On Monday we wrote,
“Hope can be defined as a feeling of expectation, or a desire for a specific, positive outcome. It encompasses a feeling of trust, optimism and even confidence.”
But what if you are not an optimistic person, nor have confidence or trust in positive outcomes? How then do you move to hope?
Of course, the answer to this is multilayered and complex, and it depends on multiple factors: the root of this lack of optimism, genetic and environmental factors…as well as X, Y, and Z. I am not going get into all of those, one would need years of study and have to write a book, but I want to share what I have come to learn.
When I was younger, a lot happened that I felt I had no control over. Over time I began to internalize this lack of control to the point that I could not even see a life past the age of 21. I could not envision it. I had zero feeling of expectation.
At some point I came across Dr. Martin Seligman’s now well-known “Theory of Learned Helplessness,” I actually remember thinking “Ah, that explains a lot!”
According to Courtney Ackerman on the Positive Psychology website:
“Learned helplessness is a phenomenon observed in both humans and other animals when they have been conditioned to expect pain, suffering, or discomfort without a way to escape it. Eventually, after enough conditioning, the animal will stop trying to avoid the pain at all—even if there is an opportunity to truly escape it…When humans or other animals start to understand (or believe) that they have no control over what happens to them, they begin to think, feel, and act as if they are helpless.”
It comes down to a belief system we have learned.
Something learned can be unlearned.
Another concept in psychology is also relevant here: the belief about whether what we do will have the desired impact, whether what we do matters; the idea of internal versus external “locus of control”.
"A locus of control orientation is a belief about whether the outcomes of our actions are contingent on what we do (internal control orientation) or on events outside our personal control (external control orientation)," Philip Zimbardo (1985)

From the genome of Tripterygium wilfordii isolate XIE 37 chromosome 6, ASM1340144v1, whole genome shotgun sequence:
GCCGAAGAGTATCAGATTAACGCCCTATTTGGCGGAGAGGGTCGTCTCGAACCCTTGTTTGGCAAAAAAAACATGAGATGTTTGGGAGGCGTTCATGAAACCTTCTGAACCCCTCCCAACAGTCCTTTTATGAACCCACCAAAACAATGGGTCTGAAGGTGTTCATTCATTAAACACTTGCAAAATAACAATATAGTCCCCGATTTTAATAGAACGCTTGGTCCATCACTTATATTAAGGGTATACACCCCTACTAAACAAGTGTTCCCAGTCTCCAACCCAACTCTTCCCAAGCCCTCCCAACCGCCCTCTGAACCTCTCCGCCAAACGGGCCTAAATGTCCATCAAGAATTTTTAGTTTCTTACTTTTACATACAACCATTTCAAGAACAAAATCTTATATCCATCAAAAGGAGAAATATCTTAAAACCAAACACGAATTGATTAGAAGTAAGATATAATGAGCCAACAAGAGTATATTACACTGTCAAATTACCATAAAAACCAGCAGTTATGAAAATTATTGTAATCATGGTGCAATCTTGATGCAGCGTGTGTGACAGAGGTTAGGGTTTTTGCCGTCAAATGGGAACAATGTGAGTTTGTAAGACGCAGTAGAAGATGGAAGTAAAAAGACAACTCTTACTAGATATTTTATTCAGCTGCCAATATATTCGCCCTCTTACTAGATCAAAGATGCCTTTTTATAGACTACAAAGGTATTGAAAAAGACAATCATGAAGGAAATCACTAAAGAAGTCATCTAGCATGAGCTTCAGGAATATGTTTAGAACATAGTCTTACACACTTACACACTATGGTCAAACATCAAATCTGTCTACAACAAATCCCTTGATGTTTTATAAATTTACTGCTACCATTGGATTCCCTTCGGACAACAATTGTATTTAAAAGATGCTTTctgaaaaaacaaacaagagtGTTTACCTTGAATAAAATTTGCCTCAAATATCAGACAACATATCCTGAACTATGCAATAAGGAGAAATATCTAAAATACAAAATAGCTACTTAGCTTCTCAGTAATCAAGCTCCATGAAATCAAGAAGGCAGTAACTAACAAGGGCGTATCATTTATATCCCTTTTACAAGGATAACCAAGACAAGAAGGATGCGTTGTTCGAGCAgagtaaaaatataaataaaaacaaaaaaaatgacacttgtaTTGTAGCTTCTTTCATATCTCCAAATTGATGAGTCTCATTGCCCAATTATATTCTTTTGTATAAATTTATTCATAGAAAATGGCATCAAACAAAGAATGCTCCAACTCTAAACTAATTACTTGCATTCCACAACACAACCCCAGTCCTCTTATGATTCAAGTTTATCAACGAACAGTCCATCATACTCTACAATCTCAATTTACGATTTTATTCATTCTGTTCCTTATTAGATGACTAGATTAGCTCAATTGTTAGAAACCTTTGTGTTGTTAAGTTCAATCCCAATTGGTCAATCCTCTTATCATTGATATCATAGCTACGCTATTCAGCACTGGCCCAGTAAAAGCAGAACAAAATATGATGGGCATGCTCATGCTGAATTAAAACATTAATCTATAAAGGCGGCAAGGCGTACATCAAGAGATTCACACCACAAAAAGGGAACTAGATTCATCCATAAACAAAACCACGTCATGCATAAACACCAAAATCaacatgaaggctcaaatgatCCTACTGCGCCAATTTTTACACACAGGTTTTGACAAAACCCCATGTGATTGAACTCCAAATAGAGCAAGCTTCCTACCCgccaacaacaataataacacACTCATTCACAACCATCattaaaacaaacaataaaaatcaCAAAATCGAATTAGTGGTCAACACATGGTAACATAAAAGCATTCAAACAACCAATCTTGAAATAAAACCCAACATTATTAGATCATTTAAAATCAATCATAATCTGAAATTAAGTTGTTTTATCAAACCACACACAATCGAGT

If we believed nothing we did or tried to do, had any impact on improving our circumstance or bringing about the life we wanted, then helplessness, despair, and resignation, all make sense. It would be hard to carry hope.
That is what I used to believe.
Now I believe we always have control. Changing this belief has changed my life.
The problem has been in trying to focus externally on what we control. When we do that, we can feel a lack of agency, because the truth is, shit happens, and we can’t always control whether or not shit will happen to us. However, there is something we can reliably control, and that is our interpretation of things that happen. We can control how we think about things, how we act, and react.
We are not bound to react in a certain way to a certain situation, and how we react can often change the situation moving forward. For example, now this is a true story:
I was once running (late…of course) to an appointment, and as I got out of my car, my handbag (which is usually a little bulky) hit the car parked next to me. I didn’t notice as I was focused on being only 9 mins late instead of 10. I also did not notice the owner of the car my bag banged was still in his car. It was an old beat up car, don’t ask me what model, because I do not notice these things. Anyway, he gestured with an angry face and flailed out his arms as I passed. I had no idea what I had done to make him angry and I was about to write it off to him being a young angry dude, and just go about my day. But then I stopped and thought, “is that who I want to be.” So, I went and knocked on his window, and when he rolled it down, I asked, earnestly, “I am sorry, but did I do something wrong?” He started to rant, “you hit my car with your bag, you should be more careful, you guys drive your fancy cars and don’t care…”. I let him rant and then I said, “I am so very sorry, I really did not know, I absolutely would not have wanted to hit your car, I would never have wanted to do that. I apologize.”
I think I left him in a bit of a shock. His face said so. He did not seem to know what to make of me or what to do.
So, I left, completed my appointment and came back to my car about an hour and a half later. I had almost forgotten about the bulky bag hitting the car incident until I opened my car door and a note fell out. It read, “If you really want to make it up to me, let’s have dinner” and he left his number. Ok totally creepy, BUT, the point is, in the moment I decided to change my reaction, his reaction toward me changed.
And no, of course I never called. Again, creepy. And my husband will be reading this.
The moral of the story is everything is action reaction, reaction action. We are one part of that chain. A cog in the system. Sometimes, not all the time, when we change our reaction, we can change the system.
I remember a night when I was a first-time mom with an infant who had colic. Remember those nights? I remember one particular day walking around trying to bounce her in my arms, but she would not stop crying. I kept walking, bouncing, being still, bouncing, singing, shifting the way I carried her, trying various things to no avail. Finally, reaching exhaustion, I decided to give myself a break and sit down. I sat still holding her as she cried, and took a deep breath closing my eyes to try settle my mind and nerves. And she stopped. And she settled. I was stunned. I realized she was sensing my anxiety. All I needed to do to calm her was to calm myself. I couldn’t make her stop crying. But I could change me, and that changed her. We are intertwined with each other – a web of action reaction.